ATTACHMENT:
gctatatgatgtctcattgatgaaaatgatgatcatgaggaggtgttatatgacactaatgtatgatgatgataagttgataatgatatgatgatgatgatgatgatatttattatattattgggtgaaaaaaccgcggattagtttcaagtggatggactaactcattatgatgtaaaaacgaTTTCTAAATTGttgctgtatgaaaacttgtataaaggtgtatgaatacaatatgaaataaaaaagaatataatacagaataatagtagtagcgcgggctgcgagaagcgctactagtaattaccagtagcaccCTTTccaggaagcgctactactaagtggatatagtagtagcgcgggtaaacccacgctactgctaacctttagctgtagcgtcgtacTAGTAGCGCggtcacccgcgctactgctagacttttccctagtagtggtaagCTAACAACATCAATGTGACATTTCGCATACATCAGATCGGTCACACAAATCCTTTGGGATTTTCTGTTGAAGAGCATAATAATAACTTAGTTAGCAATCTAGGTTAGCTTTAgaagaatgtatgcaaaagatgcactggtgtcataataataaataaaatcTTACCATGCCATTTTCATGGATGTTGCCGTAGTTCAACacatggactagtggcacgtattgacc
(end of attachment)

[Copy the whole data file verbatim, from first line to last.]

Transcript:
gctatatgatgtctcattgatgaaaatgatgatcatgaggaggtgttatatgacactaatgtatgatgatgataagttgataatgatatgatgatgatgatgatgatatttattatattattgggtgaaaaaaccgcggattagtttcaagtggatggactaactcattatgatgtaaaaacgaTTTCTAAATTGttgctgtatgaaaacttgtataaaggtgtatgaatacaatatgaaataaaaaagaatataatacagaataatagtagtagcgcgggctgcgagaagcgctactagtaattaccagtagcaccCTTTccaggaagcgctactactaagtggatatagtagtagcgcgggtaaacccacgctactgctaacctttagctgtagcgtcgtacTAGTAGCGCggtcacccgcgctactgctagacttttccctagtagtggtaagCTAACAACATCAATGTGACATTTCGCATACATCAGATCGGTCACACAAATCCTTTGGGATTTTCTGTTGAAGAGCATAATAATAACTTAGTTAGCAATCTAGGTTAGCTTTAgaagaatgtatgcaaaagatgcactggtgtcataataataaataaaatcTTACCATGCCATTTTCATGGATGTTGCCGTAGTTCAACacatggactagtggcacgtattgacc